Kent Wilson has returned to the West. The author of dozens of Western novels that were all the rage in the fifties, or rather, the man hiding behind this pseudonym, Angel Cazorla, has returned to the scene imagined in his works that he wrote as 'Kent Wilson, in a documentary directed by José Carlos Castaño for Terque Ethnographic Museum.
The film delves into the figure of the writer, born in Santa Cruz de Marchena in 1930. It was filmed this April between Terrassa - where he now lives - his hometown and the town of Mini Hollywood in Tabernas Oasys Park, 'I’m called Kent Wilson' pays tribute to the author, owner of a rich personal history and extensive literary career.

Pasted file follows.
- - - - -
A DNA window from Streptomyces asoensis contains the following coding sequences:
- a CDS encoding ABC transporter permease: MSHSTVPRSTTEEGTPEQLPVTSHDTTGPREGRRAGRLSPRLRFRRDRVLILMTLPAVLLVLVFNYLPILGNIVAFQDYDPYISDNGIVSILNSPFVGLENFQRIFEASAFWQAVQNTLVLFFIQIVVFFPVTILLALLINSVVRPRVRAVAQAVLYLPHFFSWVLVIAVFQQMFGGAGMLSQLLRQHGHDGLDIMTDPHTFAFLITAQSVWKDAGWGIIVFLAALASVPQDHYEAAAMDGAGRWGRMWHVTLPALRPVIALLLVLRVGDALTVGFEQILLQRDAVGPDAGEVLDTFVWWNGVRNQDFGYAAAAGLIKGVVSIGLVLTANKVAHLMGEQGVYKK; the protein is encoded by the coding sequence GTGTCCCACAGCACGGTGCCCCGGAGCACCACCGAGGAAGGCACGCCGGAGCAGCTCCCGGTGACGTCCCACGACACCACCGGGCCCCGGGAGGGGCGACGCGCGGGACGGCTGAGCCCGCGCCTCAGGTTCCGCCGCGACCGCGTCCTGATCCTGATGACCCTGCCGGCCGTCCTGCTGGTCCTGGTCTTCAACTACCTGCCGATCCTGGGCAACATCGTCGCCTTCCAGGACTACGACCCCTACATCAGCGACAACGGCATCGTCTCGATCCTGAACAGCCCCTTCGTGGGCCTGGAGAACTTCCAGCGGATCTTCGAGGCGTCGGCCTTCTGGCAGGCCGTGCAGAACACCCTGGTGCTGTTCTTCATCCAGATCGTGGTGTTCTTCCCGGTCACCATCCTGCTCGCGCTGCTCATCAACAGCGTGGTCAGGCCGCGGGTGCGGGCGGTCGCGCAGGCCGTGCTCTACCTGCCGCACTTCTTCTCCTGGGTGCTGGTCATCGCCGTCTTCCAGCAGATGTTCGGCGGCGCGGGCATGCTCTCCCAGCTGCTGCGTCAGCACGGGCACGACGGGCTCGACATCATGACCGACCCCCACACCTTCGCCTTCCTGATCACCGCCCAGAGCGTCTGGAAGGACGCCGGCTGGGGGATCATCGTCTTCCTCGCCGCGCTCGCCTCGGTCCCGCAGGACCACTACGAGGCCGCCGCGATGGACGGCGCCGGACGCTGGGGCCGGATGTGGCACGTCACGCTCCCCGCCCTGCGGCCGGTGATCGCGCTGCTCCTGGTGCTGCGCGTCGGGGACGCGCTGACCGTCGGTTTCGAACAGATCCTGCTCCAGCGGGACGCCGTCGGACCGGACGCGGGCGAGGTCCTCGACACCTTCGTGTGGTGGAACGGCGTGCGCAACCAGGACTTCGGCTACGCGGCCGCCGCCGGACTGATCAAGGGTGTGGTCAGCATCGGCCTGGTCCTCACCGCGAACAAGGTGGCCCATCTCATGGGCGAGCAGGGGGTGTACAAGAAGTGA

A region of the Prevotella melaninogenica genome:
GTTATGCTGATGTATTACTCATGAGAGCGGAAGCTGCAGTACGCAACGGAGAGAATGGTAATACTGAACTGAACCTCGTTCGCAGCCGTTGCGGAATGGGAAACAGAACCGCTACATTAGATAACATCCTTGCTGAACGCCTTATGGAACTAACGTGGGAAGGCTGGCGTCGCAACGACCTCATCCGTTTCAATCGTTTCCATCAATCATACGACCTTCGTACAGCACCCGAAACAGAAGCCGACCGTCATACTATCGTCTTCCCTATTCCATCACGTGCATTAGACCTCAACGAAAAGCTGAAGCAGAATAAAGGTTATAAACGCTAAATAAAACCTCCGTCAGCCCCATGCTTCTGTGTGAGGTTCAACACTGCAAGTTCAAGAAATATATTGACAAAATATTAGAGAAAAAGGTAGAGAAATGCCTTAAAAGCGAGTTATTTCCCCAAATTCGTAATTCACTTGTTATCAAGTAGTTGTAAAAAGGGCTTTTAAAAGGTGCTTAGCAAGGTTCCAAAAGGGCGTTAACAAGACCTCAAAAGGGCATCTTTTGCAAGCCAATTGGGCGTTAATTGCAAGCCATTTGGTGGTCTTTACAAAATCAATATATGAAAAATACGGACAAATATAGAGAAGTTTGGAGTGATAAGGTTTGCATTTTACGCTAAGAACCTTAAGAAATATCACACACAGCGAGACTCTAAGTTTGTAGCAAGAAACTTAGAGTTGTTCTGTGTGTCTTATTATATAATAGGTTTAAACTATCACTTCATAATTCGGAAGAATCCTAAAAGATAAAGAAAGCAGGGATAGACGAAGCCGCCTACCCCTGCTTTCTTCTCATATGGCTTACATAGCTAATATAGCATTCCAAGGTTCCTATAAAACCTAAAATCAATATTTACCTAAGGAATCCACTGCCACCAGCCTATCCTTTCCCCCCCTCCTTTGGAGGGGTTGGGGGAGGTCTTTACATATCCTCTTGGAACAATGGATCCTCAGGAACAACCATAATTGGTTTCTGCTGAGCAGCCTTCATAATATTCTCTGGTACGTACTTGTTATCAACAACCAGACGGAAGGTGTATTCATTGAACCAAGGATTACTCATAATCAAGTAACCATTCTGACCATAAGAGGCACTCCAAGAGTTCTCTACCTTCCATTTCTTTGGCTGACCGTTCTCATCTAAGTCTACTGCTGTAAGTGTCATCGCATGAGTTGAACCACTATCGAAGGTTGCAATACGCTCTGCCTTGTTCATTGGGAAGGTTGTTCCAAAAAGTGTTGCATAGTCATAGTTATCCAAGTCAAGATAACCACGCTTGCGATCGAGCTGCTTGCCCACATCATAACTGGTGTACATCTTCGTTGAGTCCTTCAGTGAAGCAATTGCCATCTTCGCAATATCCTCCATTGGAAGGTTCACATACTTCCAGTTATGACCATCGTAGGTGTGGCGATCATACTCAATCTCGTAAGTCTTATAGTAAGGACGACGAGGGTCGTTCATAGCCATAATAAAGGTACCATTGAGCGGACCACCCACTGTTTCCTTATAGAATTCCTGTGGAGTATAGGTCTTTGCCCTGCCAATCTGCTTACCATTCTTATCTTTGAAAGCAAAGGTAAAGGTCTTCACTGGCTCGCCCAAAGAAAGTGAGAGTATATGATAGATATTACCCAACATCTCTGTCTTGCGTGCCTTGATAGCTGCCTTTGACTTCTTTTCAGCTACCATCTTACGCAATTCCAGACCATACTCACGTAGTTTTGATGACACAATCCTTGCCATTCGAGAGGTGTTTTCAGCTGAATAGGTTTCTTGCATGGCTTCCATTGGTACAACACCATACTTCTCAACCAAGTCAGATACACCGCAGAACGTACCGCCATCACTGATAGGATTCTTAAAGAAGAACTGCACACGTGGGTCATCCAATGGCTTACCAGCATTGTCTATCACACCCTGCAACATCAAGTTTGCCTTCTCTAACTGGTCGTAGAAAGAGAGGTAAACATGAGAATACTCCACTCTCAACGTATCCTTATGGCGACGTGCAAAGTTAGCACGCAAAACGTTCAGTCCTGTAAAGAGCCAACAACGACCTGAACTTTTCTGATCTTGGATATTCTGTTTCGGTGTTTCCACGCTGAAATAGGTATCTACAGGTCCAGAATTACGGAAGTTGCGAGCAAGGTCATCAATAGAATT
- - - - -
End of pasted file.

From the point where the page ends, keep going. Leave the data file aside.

Cazorla, parraleros humble son, left school at fourteen and, like so many Almerians, emigrated to Terrassa. There at twenty-two he began writing popular novels under the name of Kent Wilson. He wrote more than a hundred detective stories, war, science fiction, romantic and above all westerns. Scorned by critics, these novels, sold and exchanged in kiosks, were all the rage in Spain at the time.
But Angel Cazorla kept another bullet in the chamber. In 1957 he moved to Belgium as a bricklayer and attending evening classes received a Ph.D. in English and French. Here, under his real name, wrote in 1959, 'El pan y la tierra’, published in 1974. Considered one of the best novels ever on Almeria, it reflected the hard and austere life of a family of parraleros through a brilliant description of parallel stories and characters. "With it I went to the Planet and was eighth among 293 candidates, just behind Paco Umbral" he recalled in 2010 in an interview with this newspaper la Voz de Almeria